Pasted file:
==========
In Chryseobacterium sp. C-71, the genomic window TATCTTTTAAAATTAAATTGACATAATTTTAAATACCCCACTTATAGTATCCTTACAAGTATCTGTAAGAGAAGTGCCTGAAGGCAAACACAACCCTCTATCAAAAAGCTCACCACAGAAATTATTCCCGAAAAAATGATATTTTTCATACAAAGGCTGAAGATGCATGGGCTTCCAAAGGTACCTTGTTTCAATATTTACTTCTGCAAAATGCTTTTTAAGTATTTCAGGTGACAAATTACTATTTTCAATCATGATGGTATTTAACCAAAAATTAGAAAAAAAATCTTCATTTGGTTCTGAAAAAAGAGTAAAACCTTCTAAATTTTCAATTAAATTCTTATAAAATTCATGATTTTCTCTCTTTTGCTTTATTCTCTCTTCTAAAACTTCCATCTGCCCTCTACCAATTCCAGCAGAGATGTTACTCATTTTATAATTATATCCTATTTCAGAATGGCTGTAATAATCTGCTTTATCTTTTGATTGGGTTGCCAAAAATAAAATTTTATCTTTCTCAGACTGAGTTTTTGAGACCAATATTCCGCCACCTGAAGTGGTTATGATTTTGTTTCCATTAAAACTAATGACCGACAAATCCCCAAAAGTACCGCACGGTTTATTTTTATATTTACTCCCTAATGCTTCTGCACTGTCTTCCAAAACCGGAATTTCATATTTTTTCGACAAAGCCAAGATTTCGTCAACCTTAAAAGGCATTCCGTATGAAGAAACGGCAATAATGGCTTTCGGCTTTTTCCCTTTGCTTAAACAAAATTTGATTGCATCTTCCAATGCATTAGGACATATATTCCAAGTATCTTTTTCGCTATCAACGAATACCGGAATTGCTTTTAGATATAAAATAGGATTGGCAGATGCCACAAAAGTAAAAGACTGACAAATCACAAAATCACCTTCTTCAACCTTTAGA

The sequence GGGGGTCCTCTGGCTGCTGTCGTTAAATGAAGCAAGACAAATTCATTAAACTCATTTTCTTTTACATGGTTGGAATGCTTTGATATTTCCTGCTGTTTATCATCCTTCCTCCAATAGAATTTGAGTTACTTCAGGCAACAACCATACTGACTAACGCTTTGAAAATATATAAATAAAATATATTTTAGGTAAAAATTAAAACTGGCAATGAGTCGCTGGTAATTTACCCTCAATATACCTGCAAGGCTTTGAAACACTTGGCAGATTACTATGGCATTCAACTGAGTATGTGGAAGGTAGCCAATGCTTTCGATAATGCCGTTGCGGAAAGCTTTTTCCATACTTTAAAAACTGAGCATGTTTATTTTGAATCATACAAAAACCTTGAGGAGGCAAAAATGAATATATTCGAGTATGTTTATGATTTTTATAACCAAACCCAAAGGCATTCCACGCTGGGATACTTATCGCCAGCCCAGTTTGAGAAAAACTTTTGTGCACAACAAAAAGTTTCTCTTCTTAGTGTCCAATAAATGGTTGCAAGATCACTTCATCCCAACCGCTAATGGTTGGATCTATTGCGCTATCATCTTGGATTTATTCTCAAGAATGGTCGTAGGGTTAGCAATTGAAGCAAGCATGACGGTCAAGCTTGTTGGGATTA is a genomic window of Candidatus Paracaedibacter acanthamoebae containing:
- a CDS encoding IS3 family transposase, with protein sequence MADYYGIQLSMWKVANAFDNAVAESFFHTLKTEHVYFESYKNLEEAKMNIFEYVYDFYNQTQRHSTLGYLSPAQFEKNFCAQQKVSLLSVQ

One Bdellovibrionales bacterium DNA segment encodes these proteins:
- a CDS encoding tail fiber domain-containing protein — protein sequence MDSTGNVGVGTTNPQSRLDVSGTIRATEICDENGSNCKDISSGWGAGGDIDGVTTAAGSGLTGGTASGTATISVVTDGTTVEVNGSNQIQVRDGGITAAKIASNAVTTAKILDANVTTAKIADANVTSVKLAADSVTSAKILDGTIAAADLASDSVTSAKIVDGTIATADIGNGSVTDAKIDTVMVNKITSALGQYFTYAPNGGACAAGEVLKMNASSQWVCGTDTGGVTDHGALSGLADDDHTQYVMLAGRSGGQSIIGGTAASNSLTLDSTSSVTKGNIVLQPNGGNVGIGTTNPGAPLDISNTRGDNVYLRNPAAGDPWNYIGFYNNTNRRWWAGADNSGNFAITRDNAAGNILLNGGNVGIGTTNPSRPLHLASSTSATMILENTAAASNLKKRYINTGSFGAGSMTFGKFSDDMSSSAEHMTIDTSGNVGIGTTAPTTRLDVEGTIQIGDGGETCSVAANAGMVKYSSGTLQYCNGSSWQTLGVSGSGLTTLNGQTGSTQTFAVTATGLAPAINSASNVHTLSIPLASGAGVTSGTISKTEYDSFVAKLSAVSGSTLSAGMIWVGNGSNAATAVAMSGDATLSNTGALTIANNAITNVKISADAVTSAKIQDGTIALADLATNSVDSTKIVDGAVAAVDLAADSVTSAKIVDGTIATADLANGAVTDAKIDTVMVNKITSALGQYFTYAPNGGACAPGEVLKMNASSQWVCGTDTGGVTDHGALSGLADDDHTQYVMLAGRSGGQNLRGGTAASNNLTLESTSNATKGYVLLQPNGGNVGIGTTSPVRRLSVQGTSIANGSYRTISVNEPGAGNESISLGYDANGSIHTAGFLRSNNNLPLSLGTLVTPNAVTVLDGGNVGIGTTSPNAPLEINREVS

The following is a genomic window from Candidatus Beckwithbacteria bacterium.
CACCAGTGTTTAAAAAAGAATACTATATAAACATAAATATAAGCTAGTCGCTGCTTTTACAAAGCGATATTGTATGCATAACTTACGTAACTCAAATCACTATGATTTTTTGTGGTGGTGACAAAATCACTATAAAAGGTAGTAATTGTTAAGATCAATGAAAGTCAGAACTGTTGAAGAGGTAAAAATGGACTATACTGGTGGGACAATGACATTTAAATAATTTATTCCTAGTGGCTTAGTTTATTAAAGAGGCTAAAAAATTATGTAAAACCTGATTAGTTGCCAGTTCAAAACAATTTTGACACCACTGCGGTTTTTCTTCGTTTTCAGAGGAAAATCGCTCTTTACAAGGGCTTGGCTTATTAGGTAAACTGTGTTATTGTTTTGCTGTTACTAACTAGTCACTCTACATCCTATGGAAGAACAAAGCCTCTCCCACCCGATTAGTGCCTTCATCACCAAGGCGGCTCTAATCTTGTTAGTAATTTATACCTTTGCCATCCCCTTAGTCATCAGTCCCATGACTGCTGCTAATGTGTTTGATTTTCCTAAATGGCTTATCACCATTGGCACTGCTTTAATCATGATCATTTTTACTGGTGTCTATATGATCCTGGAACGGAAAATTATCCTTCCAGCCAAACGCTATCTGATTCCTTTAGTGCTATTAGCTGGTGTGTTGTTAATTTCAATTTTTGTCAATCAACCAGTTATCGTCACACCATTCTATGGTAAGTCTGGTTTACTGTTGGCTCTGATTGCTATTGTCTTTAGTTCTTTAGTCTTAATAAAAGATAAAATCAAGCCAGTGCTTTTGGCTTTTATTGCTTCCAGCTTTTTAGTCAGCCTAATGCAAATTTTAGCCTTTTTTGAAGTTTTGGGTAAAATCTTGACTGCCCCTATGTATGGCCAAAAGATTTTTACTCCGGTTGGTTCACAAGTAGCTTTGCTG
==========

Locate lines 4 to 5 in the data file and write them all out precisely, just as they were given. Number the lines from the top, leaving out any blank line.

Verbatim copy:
One Bdellovibrionales bacterium DNA segment encodes these proteins:
- a CDS encoding tail fiber domain-containing protein — protein sequence MDSTGNVGVGTTNPQSRLDVSGTIRATEICDENGSNCKDISSGWGAGGDIDGVTTAAGSGLTGGTASGTATISVVTDGTTVEVNGSNQIQVRDGGITAAKIASNAVTTAKILDANVTTAKIADANVTSVKLAADSVTSAKILDGTIAAADLASDSVTSAKIVDGTIATADIGNGSVTDAKIDTVMVNKITSALGQYFTYAPNGGACAAGEVLKMNASSQWVCGTDTGGVTDHGALSGLADDDHTQYVMLAGRSGGQSIIGGTAASNSLTLDSTSSVTKGNIVLQPNGGNVGIGTTNPGAPLDISNTRGDNVYLRNPAAGDPWNYIGFYNNTNRRWWAGADNSGNFAITRDNAAGNILLNGGNVGIGTTNPSRPLHLASSTSATMILENTAAASNLKKRYINTGSFGAGSMTFGKFSDDMSSSAEHMTIDTSGNVGIGTTAPTTRLDVEGTIQIGDGGETCSVAANAGMVKYSSGTLQYCNGSSWQTLGVSGSGLTTLNGQTGSTQTFAVTATGLAPAINSASNVHTLSIPLASGAGVTSGTISKTEYDSFVAKLSAVSGSTLSAGMIWVGNGSNAATAVAMSGDATLSNTGALTIANNAITNVKISADAVTSAKIQDGTIALADLATNSVDSTKIVDGAVAAVDLAADSVTSAKIVDGTIATADLANGAVTDAKIDTVMVNKITSALGQYFTYAPNGGACAPGEVLKMNASSQWVCGTDTGGVTDHGALSGLADDDHTQYVMLAGRSGGQNLRGGTAASNNLTLESTSNATKGYVLLQPNGGNVGIGTTSPVRRLSVQGTSIANGSYRTISVNEPGAGNESISLGYDANGSIHTAGFLRSNNNLPLSLGTLVTPNAVTVLDGGNVGIGTTSPNAPLEINREVS